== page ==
After the AK went into mass production, Kalashnikov did not stop his work there. As the stamped receiver concept was pretty much still on his mind, he put his work into modernizing the AK. In 1959 the Modernized version of the AK came into being and was accepted into service in the Soviet Red Army […]
After the AK went into mass production, Kalashnikov did not stop his work there. As the stamped receiver concept was pretty much still on his mind, he put his work into modernizing the AK. In 1959 the Modernized version of the AK came into being and was accepted into service in the Soviet Red Army as the AKM. The biggest improvement was the decrease of the overall mass of the weapon by 2.2 lb. This was achieved by implementing major changes to the construction of the weapon and use of more stamped sheet steel parts instead of milled counterparts found on the AK. The new weapon continued to utilise the 7.62×39 M43 ammunition.
There were several variants produced in the Soviet Union (at Tula Mechanical Plant and in Izhmash) as well as other countries. The main and most widespread types are:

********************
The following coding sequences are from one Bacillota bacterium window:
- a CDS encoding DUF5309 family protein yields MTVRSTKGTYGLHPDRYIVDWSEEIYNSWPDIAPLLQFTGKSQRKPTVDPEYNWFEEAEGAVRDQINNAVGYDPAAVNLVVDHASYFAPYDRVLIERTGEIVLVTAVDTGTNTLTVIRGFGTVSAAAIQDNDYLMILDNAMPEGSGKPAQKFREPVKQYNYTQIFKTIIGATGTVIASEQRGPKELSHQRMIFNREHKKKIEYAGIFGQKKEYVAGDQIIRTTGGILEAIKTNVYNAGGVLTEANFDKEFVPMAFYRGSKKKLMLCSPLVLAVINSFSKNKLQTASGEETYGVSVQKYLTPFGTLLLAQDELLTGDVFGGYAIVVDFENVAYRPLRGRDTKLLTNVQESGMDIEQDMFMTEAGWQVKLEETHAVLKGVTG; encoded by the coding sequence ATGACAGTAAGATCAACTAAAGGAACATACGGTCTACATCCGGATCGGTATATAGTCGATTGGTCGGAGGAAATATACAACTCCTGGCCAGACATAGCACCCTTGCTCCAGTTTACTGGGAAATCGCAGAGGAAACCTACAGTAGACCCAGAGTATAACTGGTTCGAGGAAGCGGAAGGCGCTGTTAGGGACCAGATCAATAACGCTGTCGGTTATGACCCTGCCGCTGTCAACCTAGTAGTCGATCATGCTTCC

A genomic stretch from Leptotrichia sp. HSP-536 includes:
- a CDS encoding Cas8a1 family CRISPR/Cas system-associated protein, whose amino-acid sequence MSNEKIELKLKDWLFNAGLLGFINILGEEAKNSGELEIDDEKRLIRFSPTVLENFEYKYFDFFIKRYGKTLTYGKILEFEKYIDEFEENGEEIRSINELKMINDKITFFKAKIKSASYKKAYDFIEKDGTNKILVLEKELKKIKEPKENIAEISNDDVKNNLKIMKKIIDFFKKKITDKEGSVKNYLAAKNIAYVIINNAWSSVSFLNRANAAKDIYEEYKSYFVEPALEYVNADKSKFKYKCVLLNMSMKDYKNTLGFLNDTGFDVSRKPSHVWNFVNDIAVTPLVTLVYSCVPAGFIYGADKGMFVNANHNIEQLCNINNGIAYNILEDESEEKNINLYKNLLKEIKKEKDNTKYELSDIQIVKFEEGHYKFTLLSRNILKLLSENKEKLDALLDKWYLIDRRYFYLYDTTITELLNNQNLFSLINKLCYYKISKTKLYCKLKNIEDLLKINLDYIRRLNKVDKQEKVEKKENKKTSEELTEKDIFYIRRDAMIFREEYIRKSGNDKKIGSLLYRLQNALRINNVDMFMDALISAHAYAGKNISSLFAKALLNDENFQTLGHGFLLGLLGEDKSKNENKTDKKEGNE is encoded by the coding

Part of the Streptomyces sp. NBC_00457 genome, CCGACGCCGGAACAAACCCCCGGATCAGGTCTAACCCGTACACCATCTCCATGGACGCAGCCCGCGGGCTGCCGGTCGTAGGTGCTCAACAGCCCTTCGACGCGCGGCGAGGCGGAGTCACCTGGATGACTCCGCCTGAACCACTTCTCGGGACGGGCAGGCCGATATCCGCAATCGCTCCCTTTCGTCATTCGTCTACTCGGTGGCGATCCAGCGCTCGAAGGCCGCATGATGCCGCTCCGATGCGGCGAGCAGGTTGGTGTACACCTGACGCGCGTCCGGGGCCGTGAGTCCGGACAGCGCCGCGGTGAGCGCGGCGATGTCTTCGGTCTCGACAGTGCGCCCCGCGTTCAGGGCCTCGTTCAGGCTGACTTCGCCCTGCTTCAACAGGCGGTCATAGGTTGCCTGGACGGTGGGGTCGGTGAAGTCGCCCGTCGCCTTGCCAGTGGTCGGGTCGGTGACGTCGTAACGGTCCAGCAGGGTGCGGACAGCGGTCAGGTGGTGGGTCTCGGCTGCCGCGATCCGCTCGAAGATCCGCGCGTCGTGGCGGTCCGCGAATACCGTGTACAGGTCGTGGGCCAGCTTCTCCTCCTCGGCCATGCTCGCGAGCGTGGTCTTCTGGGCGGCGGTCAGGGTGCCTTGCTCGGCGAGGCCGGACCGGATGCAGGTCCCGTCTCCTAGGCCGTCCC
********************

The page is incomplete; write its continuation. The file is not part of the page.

AKM – Standard Assault Rifle, with a fixed wooden stock.
AKMS – Standard Assault Rifle, with a under-folding metal stock.
AKMN – A variant of the AKM with a dovetail side mount for night optics.
AKMSN – A variant of the AKMS with a dovetail side mount for night optics, one of the sides of the under-folding stock was modified not to interfere with the optic mount.
AKML – This was a special complex designed especially for night and low-light engagements. It was noticed that the slant muzzle brake of the AKM produced a lot of flash which caused concern for using night optics. A new muzzle device (similar in shape to that of the M14 or the SVD sniper rifle)
And so, I hope this clarifies a bit more for you all. Note in some sources you might also find such contraptions as the fabled AKMSU the commonly known shorty or “Krink” version in 7.62×39. Unlike the guns mentioned above, there were very limited amounts of this weapon produced and it was NEVER officially accepted into service in any Army. The gun that short was just to unreliable when used with a 7.62 round, and never made it into mass production. Though it was a milestone on the road to a true “Suchka” which we will mention in the next Part of Kalashnikov the correct nomenclature.